Ireland’s dreams of hosting a World Cup may not be as far-fetched as previously thought after the FAI’s confirmation that they are joining forces with the counterparts from Scotland, Wales and England to explore the feasibility of making a joint bid for the 2030 tournament. The decision to seriously explore the prospects comes after a number of positive meetings with the other associations.
The research will likely examine a number of key aspects centred on infrastructure, transport links, accommodation, and venues for matches and team bases.
FIFA have minimum requirements for stadiums capacities for the World Cup finals. All stadiums must have a capacity of at least 40,000 for group matches, stadiums hosting semi-finals must have a minimum of 60,000 seats and those hosting the opening ceremony or final must have a capacity of at least 80,000.
The GAA would be likely to back any bid, having previously shown their support for Ireland’s failed Rugby World Cup bid. Croke Park’s capacity of 82,000 means it would meet the requirements to host the finals and opening ceremony, that distinction though could go to the larger Wembley Stadium. With 90,000 seats, it is the largest stadium in the UK and the second-largest stadium in Europe. The Aviva Stadium (51,000) already meets all the requirements to host group games at the tournament will be used at Euro 2020 with three group matches and a last-16 tie being staged at the venue. That will be an advantage because it gives Ireland the experience of hosting a major tournament.
The Aviva Stadium was also used to host the Europa League final in 2011, another example of Dublin as a suitable host venue for a major sporting event. The first murmurs of Ireland playing a part in a bid came during the recent World cup in Russia, when disgraced former FIFA president Sepp Blatter intimated that the time was right for Ireland to join forces with England, Scotland and Wales to make a play to host the tournament.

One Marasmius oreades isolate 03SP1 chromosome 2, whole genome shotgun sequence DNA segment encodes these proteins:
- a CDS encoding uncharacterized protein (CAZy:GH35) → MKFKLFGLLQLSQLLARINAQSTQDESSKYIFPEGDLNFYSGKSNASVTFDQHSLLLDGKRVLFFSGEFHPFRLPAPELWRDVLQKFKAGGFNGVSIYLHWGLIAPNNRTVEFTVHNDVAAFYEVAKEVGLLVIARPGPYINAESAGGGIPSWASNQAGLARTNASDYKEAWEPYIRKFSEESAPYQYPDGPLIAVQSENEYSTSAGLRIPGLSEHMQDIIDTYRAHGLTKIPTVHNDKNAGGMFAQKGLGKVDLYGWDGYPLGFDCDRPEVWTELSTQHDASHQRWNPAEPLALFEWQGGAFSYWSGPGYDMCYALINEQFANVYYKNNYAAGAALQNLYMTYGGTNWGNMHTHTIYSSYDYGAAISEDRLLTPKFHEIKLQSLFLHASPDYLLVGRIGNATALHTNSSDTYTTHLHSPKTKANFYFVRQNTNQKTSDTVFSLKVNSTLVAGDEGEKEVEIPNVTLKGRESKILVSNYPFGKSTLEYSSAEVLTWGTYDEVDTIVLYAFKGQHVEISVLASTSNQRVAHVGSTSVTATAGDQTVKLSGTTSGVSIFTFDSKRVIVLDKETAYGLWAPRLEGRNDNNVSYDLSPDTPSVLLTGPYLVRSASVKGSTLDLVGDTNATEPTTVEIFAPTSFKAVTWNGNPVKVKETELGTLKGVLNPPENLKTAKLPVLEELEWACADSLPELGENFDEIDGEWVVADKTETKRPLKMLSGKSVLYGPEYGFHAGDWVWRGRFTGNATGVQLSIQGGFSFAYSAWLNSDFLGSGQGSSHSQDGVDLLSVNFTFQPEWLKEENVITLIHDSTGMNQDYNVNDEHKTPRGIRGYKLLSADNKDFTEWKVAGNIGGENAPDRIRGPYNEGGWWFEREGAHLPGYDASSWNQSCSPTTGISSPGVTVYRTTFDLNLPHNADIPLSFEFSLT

He was quoted back in July as saying: “I think England or Ireland deserve to organise the World Cup. They have had it in '66 so it is a long time ago.
“I spoke with one of your colleagues from Associated Press and he said if Wales and Scotland joined together and I said, why not Ireland'."
"All of Ireland together! They will be a candidate I'm sure and I think with 48 teams, you need more than one country, definitely
Argentina, Paraguay and Uruguay have already started campaigning to host the 2030 World Cup.
Tunisia have shown interest in backing a north African bid alongside Algeria and Morocco. Qatar will host the 2022 World Cup, while the 2026 tournament is being held in the US, Mexico and Canada.
Dublin - Croke Park - Capacity 82,300
Dublin - Lansdowne Road - Capacity 51,700
Wales - Millennium Stadium - Capacity: 74,500
Scotland - Hampden Park - Capacity - 51,000
England - Wembley - Capacity - 90,000 seats